“I want to point out that the way the science and religion debate is conducted and perceived in North America is significantly different from the ways analogous debates are conducted and perceived elsewhere . . .  I want to suggest that this is at least partly because of the essentially and explicitly Epicurean (Google if you don’t know anything about Epicureanism) underpinnings of the social self-understanding of the United States since the late eighteenth century – and that the standoff between science and religion in America is therefore analogous to, and indeed bound up at quite a deep level with, the standoff between church and state, or religion and politics, or however you like to put it, so that you can’t address one of these topics without implicitly addressing all of them. . .   I want to propose that we therefore need a much more radical rethink of the underlying worldviews we are dealing with than we have normally contemplated in our science and religion discussions.”  (P.2)

This “radical rethink”, unifying science and religion, is underway and we are better off because of it.  Thus, we welcome Science Mike this weekend as he helps move forward the conversation.

Through Christ,

Pastor Doug

Ask Science Mike!

On Saturday, February 10th, you will have an opportunity to participate in a seminar with Mike McHargue, internationally known as “Science Mike,” at Hyde Park Community.  On Sunday, February 11th, Science Mike will preach at all three services.  Dr. Evan Yeung, Chair of this Faith and Science event, sponsored by the Bishop Emerson and Jane Colaw Lecture/Leadership Endowment writes:

“Science Mike is a former fundamentalist Baptist deacon and Sunday school teacher who became an atheist for 2 years after a crisis of faith.  A profound experience brought him back to God, but in a very different way than before.   Science Mike cohosts The Liturgists Podcast, which is reshaping how the spiritually homeless and frustrated relate to God.  His bestselling debut book, Finding God in the Waves, has helped thousands understand the interplay between science and faith in the 21st century.

Thanks to the Bishop Emerson and Jane Colaw Lecture/Leadership Endowment Fund, HPCUMC is able to offer this event free to all attendees as a gift to the community.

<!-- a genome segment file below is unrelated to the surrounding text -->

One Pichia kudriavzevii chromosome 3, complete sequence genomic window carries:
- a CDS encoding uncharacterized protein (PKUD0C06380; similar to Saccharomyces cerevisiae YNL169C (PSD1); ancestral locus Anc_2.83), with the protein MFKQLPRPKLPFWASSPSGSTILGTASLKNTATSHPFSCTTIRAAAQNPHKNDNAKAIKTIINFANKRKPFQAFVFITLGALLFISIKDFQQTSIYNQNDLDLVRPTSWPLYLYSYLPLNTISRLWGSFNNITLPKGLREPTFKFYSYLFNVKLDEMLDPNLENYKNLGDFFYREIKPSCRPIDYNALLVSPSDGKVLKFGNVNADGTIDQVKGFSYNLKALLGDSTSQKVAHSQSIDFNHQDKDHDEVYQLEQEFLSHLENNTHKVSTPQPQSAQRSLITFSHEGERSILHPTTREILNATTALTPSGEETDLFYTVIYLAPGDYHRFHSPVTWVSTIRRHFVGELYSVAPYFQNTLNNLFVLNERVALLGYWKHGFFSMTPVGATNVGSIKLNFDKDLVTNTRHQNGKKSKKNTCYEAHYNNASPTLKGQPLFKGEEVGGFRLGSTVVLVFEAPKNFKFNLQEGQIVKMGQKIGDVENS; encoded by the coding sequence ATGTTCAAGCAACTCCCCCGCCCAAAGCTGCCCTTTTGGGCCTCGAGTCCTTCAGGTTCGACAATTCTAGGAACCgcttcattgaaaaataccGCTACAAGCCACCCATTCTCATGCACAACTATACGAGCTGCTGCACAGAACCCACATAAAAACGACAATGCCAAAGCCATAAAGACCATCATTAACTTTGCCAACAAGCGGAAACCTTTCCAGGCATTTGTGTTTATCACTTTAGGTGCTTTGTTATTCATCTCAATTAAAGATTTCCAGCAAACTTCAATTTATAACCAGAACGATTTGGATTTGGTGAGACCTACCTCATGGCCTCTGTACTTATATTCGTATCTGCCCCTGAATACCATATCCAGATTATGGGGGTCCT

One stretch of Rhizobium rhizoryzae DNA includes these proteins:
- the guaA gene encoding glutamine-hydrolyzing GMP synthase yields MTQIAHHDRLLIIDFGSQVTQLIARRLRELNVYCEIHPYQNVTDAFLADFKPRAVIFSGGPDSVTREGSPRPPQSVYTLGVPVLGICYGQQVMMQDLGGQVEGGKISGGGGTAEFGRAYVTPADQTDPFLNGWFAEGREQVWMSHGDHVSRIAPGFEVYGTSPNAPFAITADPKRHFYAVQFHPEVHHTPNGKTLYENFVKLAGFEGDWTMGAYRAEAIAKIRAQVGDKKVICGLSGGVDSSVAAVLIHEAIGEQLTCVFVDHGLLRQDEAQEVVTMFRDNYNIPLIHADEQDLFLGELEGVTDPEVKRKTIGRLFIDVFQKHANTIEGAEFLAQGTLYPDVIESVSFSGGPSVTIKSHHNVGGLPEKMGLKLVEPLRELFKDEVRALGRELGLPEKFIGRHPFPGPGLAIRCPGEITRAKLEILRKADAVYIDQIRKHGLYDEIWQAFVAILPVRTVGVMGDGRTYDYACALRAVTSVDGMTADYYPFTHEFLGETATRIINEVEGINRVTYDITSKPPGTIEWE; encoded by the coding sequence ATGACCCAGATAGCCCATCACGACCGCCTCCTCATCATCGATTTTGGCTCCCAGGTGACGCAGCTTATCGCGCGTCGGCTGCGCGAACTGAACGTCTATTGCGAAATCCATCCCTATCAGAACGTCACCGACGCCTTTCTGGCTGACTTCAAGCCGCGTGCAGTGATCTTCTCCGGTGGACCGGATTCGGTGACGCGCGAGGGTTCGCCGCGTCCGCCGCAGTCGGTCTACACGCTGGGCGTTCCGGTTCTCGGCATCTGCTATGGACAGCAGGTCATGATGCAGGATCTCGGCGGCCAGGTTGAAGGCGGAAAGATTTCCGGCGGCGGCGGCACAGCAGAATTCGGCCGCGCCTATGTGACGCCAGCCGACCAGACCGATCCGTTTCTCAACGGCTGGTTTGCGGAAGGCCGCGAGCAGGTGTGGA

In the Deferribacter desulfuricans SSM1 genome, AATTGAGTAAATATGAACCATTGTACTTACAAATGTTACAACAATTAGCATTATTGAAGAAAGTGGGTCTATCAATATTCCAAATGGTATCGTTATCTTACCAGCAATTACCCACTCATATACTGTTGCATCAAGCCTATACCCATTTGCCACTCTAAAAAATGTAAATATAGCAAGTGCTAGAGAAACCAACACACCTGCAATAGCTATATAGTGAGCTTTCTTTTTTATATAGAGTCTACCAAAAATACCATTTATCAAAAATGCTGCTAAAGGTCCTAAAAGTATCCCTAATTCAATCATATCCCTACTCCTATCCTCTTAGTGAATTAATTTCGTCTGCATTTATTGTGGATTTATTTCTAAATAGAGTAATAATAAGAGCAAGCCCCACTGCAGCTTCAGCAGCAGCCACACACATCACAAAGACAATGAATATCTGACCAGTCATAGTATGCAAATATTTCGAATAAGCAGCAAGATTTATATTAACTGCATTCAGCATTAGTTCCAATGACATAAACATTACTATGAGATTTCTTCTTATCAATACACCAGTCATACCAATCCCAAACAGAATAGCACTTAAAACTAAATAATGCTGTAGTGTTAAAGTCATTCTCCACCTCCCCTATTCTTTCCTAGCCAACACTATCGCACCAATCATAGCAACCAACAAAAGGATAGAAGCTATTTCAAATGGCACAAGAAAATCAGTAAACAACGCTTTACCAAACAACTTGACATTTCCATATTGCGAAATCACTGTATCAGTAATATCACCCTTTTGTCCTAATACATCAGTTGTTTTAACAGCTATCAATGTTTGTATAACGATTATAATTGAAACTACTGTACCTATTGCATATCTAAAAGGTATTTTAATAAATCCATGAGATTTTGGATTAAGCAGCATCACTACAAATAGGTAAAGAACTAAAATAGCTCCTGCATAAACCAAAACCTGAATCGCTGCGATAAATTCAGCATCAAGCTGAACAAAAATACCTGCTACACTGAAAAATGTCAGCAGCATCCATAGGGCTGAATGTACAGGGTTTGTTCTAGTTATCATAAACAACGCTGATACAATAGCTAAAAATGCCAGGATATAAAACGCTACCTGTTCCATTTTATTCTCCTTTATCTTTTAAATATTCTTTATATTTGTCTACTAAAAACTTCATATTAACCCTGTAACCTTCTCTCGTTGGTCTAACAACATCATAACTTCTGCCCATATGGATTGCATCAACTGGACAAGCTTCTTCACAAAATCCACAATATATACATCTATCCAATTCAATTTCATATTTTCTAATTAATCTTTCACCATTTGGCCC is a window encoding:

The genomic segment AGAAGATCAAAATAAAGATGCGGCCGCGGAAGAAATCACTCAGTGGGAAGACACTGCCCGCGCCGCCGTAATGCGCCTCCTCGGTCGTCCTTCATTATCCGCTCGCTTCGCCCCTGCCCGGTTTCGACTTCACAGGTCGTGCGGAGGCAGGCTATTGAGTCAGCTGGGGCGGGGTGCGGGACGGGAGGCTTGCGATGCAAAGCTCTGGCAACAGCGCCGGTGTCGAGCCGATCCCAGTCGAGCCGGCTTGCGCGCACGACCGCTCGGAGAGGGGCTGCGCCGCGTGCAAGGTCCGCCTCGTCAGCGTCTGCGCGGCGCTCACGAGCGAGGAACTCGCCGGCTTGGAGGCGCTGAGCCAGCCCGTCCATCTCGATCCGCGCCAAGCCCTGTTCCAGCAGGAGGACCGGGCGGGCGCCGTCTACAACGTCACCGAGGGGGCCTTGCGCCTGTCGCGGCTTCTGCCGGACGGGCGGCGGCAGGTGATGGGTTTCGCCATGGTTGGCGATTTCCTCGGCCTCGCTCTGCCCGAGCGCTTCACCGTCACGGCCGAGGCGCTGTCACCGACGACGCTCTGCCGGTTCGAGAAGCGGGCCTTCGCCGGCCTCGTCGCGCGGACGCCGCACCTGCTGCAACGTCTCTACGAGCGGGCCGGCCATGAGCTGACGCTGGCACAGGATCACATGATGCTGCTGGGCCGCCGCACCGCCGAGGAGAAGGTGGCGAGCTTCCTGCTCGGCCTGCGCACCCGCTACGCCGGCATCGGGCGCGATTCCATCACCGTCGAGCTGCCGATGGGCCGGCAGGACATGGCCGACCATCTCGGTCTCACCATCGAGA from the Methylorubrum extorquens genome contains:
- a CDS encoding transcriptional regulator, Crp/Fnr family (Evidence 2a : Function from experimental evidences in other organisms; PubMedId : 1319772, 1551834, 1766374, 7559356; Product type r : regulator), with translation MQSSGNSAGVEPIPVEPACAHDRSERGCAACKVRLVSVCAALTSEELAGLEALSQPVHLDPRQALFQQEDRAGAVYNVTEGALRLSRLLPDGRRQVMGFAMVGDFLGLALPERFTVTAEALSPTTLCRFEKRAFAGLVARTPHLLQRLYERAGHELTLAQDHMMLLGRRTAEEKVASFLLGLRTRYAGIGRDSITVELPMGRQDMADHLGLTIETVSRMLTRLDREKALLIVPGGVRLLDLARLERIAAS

Science Mike Live in Cincinnati will take place on Saturday, February 10, at 7:00 pm here in our sanctuary. Before the event there will be a free spaghetti dinner hosted by the UMW beginning at 5:30 pm, where donations will be taken for their missions in our community.”

Join us on Saturday, February 10th, and Sunday morning for worship, and invite a friend, relative, acquaintance or neighbor to join you!

Through Christ,

Pastor Doug

Dancing with God, You are Invited!

The Trinity is a doctrine that has been an integral part of Christianity for over 19 centuries.  Throughout the ages people, groups, councils have tried to help us understand the “Blessed Trinity”.  But yet in so many ways we have fallen short, and the doctrine of the trinity has been something we’ve been told is foundational to the Christian faith; “but don’t try to understand it, just believe it.”

Our lives are created and sustained in the mystery of the Trinity.  There is value in moving beyond just believing.  There is value in embracing and experiencing the awe-filled mystery that is the Blessed Trinity!  Through the Trinitarian nature of God, God speaks, “You are my beloved!”

In the forward to Father Richard Rohr’s book, The Divine Dance: The Trinity and Your Transformation, William Paul Young writes:

“There is a rising rumble, like a midnight train approaching through the wastelands.  Not only do we hear it from the distance, but also we can feel it if we put our hands on the ground or in the water or in the torn bread and poured-out wine.  The rumor in the deep places of our souls is that there is a party going on, and we can scarce trust our invitation.  Could there ever be a toast raised to us?  Might a hand reach out and lead us into the divine dance, whispering in our ears that we were always made for this?  And so we wait for the kiss, the breath in and out that awakens our sleeping heart to life.  We were made for this, utterly found within Relentless Affection!” (Page 21)